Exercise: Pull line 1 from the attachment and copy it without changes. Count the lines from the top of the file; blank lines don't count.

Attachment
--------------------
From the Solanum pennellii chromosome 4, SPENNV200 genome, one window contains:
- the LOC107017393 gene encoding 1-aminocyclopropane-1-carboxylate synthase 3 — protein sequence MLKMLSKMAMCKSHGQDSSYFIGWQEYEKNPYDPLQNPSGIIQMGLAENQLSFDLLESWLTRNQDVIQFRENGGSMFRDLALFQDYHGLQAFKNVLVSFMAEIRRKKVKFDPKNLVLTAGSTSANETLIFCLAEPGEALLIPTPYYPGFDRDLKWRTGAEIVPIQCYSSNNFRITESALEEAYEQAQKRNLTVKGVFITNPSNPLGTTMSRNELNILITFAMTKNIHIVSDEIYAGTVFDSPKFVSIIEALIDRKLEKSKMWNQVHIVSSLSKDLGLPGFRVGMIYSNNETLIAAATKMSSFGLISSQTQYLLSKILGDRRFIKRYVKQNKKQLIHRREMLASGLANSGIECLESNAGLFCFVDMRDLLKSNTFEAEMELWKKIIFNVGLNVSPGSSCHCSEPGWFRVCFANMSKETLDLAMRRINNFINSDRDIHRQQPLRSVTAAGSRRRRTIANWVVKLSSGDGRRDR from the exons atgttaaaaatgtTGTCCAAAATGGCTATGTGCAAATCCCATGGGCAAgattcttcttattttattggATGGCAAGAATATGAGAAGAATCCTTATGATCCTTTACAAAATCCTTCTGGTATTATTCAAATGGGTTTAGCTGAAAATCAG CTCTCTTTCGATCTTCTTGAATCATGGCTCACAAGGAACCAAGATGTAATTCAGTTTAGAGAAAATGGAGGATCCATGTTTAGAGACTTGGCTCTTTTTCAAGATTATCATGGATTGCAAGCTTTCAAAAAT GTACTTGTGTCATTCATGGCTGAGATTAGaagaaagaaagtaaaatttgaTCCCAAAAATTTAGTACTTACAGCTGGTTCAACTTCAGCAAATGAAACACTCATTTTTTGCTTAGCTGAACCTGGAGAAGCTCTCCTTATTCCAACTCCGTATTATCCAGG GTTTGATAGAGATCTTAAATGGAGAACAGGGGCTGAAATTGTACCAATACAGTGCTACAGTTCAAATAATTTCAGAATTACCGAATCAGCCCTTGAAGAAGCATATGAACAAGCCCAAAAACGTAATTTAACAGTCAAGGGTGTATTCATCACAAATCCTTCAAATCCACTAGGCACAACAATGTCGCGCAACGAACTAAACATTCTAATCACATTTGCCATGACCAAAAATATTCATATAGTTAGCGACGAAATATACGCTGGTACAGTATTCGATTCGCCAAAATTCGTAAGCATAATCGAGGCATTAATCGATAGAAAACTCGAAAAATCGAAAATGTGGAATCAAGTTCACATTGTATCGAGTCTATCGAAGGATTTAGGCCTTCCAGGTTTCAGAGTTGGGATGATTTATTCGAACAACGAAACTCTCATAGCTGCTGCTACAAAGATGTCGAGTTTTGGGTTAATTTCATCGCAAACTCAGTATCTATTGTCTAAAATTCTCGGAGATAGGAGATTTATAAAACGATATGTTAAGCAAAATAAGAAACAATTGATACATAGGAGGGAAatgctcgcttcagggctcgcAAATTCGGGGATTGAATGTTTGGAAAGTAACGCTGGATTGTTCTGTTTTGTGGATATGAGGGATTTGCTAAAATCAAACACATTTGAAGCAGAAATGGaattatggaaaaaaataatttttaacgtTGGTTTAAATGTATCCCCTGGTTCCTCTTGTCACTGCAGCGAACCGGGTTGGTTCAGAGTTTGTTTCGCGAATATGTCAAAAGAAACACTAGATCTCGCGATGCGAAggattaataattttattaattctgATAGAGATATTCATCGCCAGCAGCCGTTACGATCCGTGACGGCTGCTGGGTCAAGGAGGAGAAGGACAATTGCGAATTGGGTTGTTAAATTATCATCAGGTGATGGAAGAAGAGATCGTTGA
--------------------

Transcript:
From the Solanum pennellii chromosome 4, SPENNV200 genome, one window contains: